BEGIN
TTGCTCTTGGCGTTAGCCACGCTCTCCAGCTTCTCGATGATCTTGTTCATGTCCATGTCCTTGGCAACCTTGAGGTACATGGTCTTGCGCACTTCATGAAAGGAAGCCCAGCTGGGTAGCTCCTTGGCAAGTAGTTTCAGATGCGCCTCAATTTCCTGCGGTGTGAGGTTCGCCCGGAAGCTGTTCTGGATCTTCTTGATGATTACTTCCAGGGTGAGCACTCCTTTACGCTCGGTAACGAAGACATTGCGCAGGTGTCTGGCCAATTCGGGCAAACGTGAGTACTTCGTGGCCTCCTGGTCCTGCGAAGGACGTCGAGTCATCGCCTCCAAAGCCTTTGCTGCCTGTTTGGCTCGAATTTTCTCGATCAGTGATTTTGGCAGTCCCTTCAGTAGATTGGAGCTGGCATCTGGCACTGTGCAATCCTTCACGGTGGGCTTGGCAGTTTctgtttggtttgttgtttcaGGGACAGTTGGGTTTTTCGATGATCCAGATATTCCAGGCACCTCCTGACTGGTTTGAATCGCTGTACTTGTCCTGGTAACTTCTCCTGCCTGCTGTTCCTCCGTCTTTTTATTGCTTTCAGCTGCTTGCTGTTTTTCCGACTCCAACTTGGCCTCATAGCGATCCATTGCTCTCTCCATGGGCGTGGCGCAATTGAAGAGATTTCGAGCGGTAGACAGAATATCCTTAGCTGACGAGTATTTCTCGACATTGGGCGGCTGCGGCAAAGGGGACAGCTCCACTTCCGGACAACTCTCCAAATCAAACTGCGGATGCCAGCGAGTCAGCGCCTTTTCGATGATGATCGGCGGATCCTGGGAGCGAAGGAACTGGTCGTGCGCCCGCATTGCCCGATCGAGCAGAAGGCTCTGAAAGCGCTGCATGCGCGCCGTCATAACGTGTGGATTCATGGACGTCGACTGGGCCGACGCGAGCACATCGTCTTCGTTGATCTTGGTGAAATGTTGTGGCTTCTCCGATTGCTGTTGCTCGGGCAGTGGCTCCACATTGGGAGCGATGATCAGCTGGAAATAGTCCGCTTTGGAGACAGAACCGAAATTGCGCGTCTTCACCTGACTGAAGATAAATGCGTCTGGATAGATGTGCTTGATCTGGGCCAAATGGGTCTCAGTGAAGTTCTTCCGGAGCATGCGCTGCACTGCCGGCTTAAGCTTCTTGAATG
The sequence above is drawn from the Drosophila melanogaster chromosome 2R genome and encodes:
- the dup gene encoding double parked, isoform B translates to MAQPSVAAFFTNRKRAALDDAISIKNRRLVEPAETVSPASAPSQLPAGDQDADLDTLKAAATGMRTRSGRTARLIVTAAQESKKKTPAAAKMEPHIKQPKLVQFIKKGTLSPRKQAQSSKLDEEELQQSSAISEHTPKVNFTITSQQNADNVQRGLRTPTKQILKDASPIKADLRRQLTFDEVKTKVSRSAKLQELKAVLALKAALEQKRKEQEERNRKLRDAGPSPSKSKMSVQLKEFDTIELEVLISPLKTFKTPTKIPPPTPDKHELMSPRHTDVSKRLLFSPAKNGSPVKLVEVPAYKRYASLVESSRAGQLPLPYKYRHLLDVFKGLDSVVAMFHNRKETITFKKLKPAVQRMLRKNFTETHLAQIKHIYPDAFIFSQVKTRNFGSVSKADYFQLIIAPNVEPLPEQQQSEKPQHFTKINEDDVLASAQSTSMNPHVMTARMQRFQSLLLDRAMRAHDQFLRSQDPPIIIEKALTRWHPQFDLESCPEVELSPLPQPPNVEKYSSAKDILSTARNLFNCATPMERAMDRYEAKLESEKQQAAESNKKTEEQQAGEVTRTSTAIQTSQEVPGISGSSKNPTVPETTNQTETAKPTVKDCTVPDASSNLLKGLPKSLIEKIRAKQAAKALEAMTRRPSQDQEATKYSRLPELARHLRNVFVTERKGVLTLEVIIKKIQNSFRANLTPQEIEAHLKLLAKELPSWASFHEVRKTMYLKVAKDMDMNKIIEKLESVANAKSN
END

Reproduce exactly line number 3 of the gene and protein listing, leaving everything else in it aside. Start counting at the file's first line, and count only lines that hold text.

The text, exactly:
- the dup gene encoding double parked, isoform B translates to MAQPSVAAFFTNRKRAALDDAISIKNRRLVEPAETVSPASAPSQLPAGDQDADLDTLKAAATGMRTRSGRTARLIVTAAQESKKKTPAAAKMEPHIKQPKLVQFIKKGTLSPRKQAQSSKLDEEELQQSSAISEHTPKVNFTITSQQNADNVQRGLRTPTKQILKDASPIKADLRRQLTFDEVKTKVSRSAKLQELKAVLALKAALEQKRKEQEERNRKLRDAGPSPSKSKMSVQLKEFDTIELEVLISPLKTFKTPTKIPPPTPDKHELMSPRHTDVSKRLLFSPAKNGSPVKLVEVPAYKRYASLVESSRAGQLPLPYKYRHLLDVFKGLDSVVAMFHNRKETITFKKLKPAVQRMLRKNFTETHLAQIKHIYPDAFIFSQVKTRNFGSVSKADYFQLIIAPNVEPLPEQQQSEKPQHFTKINEDDVLASAQSTSMNPHVMTARMQRFQSLLLDRAMRAHDQFLRSQDPPIIIEKALTRWHPQFDLESCPEVELSPLPQPPNVEKYSSAKDILSTARNLFNCATPMERAMDRYEAKLESEKQQAAESNKKTEEQQAGEVTRTSTAIQTSQEVPGISGSSKNPTVPETTNQTETAKPTVKDCTVPDASSNLLKGLPKSLIEKIRAKQAAKALEAMTRRPSQDQEATKYSRLPELARHLRNVFVTERKGVLTLEVIIKKIQNSFRANLTPQEIEAHLKLLAKELPSWASFHEVRKTMYLKVAKDMDMNKIIEKLESVANAKSN